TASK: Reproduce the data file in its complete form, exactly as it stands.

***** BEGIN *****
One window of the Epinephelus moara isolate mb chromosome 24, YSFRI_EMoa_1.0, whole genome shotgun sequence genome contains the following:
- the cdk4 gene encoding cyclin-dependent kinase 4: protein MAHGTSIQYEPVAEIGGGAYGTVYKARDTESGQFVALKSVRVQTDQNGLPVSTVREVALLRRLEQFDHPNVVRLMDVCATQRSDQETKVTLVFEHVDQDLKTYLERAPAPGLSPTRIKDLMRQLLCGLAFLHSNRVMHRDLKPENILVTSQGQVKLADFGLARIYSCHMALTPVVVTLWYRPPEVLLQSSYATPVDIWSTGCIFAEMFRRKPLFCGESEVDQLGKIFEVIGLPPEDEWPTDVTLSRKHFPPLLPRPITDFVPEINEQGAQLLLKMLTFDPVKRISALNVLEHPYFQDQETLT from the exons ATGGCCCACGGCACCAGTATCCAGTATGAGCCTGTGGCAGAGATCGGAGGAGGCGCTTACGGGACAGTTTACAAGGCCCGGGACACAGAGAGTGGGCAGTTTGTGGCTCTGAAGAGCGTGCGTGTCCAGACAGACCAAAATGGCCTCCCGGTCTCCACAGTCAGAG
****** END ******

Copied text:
One window of the Epinephelus moara isolate mb chromosome 24, YSFRI_EMoa_1.0, whole genome shotgun sequence genome contains the following:
- the cdk4 gene encoding cyclin-dependent kinase 4: protein MAHGTSIQYEPVAEIGGGAYGTVYKARDTESGQFVALKSVRVQTDQNGLPVSTVREVALLRRLEQFDHPNVVRLMDVCATQRSDQETKVTLVFEHVDQDLKTYLERAPAPGLSPTRIKDLMRQLLCGLAFLHSNRVMHRDLKPENILVTSQGQVKLADFGLARIYSCHMALTPVVVTLWYRPPEVLLQSSYATPVDIWSTGCIFAEMFRRKPLFCGESEVDQLGKIFEVIGLPPEDEWPTDVTLSRKHFPPLLPRPITDFVPEINEQGAQLLLKMLTFDPVKRISALNVLEHPYFQDQETLT from the exons ATGGCCCACGGCACCAGTATCCAGTATGAGCCTGTGGCAGAGATCGGAGGAGGCGCTTACGGGACAGTTTACAAGGCCCGGGACACAGAGAGTGGGCAGTTTGTGGCTCTGAAGAGCGTGCGTGTCCAGACAGACCAAAATGGCCTCCCGGTCTCCACAGTCAGAG